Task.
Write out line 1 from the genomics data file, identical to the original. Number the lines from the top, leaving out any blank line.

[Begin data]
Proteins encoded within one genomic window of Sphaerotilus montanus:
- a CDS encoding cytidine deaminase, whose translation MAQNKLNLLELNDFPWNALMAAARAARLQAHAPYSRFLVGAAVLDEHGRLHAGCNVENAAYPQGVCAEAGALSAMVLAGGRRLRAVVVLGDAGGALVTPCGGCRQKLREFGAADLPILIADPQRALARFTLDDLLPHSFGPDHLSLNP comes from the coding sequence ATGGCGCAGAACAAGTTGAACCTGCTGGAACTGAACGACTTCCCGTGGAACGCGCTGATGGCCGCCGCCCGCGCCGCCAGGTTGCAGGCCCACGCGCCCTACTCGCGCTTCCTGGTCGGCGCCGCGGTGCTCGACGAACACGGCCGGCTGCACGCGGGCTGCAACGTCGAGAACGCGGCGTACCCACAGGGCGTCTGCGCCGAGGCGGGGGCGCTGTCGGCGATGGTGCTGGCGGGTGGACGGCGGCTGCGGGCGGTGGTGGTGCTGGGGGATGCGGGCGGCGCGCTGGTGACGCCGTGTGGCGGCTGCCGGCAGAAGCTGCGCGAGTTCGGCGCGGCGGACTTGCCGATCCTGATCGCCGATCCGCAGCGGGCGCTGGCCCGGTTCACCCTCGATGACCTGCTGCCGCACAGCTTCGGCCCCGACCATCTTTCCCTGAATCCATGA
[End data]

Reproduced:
Proteins encoded within one genomic window of Sphaerotilus montanus: